Grandmother-Granddaughter Gown Designers

Photo by Karima Ullah

akini Ahket’s grandmother taught her how to sew when she was 8 years old in their overcrowded Southside Chicago home.

By the time Ahket was in high school she was making her own clothes.

Makini Ahket, 62, a retired art teacher and now grandmother herself taught her granddaughter, Yasmin Ali, 17, how to sew when she was just 5 years old at Cultural Roots-a summer art camp she holds every year.

Today, the grandma-granddaughter duo design wedding dresses together, combining Ahket’s love for culture and art with Ali’s young outlook and love for fashion.


“We bring two personalities into one dress,” says Ali.

The first dress they made was a pink bubble dress for Ali’s eighth grade graduation in 2008. Realizing they had something special as a team, they never stopped designing.

“I really respect my grandmother as an artist. I grew up [watching her make clothes] …so it’s good to be able give to each other,” says Ali, a senior at Renaissance High School.

Ahket had already been designing clothes inspired by fashion and art from different cultures for years, in addition being an artist. She’s a sculptor, painter, jewelry maker, graphic designer and weaver.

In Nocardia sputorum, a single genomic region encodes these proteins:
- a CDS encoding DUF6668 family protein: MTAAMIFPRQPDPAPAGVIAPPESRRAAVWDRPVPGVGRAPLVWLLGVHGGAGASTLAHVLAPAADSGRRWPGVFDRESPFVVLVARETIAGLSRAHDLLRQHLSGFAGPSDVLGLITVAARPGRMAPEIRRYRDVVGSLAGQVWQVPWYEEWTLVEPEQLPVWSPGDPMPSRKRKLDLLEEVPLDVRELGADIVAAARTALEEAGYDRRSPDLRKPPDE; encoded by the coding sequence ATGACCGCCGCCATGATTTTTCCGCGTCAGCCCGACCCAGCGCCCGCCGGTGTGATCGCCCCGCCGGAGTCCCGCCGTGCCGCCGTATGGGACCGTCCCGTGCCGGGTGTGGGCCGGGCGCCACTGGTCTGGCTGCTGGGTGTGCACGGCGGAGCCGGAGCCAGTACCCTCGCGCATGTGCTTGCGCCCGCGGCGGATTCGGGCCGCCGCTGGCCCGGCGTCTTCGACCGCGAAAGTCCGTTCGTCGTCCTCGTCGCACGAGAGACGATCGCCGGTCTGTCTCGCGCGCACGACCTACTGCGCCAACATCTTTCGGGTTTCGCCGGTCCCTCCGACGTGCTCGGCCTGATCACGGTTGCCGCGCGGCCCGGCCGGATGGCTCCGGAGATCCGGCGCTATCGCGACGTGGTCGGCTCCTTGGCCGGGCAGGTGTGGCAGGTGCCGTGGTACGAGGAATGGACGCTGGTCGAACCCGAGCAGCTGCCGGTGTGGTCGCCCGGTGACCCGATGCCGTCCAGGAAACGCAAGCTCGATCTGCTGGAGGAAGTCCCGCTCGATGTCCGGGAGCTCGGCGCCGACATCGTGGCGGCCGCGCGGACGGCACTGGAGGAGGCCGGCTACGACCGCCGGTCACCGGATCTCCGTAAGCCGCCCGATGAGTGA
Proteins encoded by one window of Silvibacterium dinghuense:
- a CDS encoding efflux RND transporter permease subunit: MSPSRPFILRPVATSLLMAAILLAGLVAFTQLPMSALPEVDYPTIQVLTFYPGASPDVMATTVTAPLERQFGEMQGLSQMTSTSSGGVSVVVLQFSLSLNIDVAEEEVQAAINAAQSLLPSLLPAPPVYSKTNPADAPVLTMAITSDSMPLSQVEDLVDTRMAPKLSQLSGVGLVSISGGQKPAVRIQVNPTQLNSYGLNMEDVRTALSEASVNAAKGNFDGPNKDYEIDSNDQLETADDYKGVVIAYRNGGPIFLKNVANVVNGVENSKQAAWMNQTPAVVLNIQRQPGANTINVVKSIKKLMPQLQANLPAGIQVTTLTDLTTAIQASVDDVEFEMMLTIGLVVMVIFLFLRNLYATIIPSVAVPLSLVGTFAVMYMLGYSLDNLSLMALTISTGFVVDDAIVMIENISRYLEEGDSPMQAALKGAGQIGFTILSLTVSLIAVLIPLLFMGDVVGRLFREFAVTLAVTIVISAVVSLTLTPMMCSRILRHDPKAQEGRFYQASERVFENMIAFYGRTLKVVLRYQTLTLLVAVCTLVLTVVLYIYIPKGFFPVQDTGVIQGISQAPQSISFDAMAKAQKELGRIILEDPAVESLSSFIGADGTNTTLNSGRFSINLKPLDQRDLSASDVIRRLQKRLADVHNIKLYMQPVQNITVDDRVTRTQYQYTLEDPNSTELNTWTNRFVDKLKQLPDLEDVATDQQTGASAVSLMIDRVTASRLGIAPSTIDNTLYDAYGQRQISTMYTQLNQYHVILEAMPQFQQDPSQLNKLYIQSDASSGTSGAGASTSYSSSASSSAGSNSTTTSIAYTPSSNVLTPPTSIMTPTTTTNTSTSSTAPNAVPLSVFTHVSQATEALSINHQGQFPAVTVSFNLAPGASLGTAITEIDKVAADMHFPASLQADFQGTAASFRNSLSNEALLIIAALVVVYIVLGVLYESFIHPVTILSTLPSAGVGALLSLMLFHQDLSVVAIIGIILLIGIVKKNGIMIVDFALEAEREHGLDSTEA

While Ali learned the skill of sewing and much of her appreciation for art and culture from her grandmother, her mother, Enid Reed, is also a valuable influence in this equation.

“I was the model of the family. I didn’t want to make [clothing], but I had an appreciation for the beauty of the clothes. I was on my way to New York to model when I found out I was pregnant with Yasmin,” says Reed.

Reed’s love for modeling and clothes continues to impact Ali’s craft.

While working together to design, Ali designs most of the dresses and Ahket chooses fabrics and steps in to tweak the fashions a little bit.

“I’m more simple, but I love her vision and watching her create,” says Ahket.

Designing is more of an expression of art and politics for Ahket, who grew up admiring the Black Panthers.
“My fashion is my politics,” says Ahket.

Ali’s love of fashion comes from an appreciation of textures. “It’s more about the fabrics and clothes for me,” adds Ali.

While the two create stunning dresses together, Ahket is planning a fashion show in Amsterdam and Ali is preparing for college. They design bridal gowns, as well as dresses for all occasions, sizes and cultures.

Cultural Couture, 479 Prentis St., Detroit, 313-617-2861

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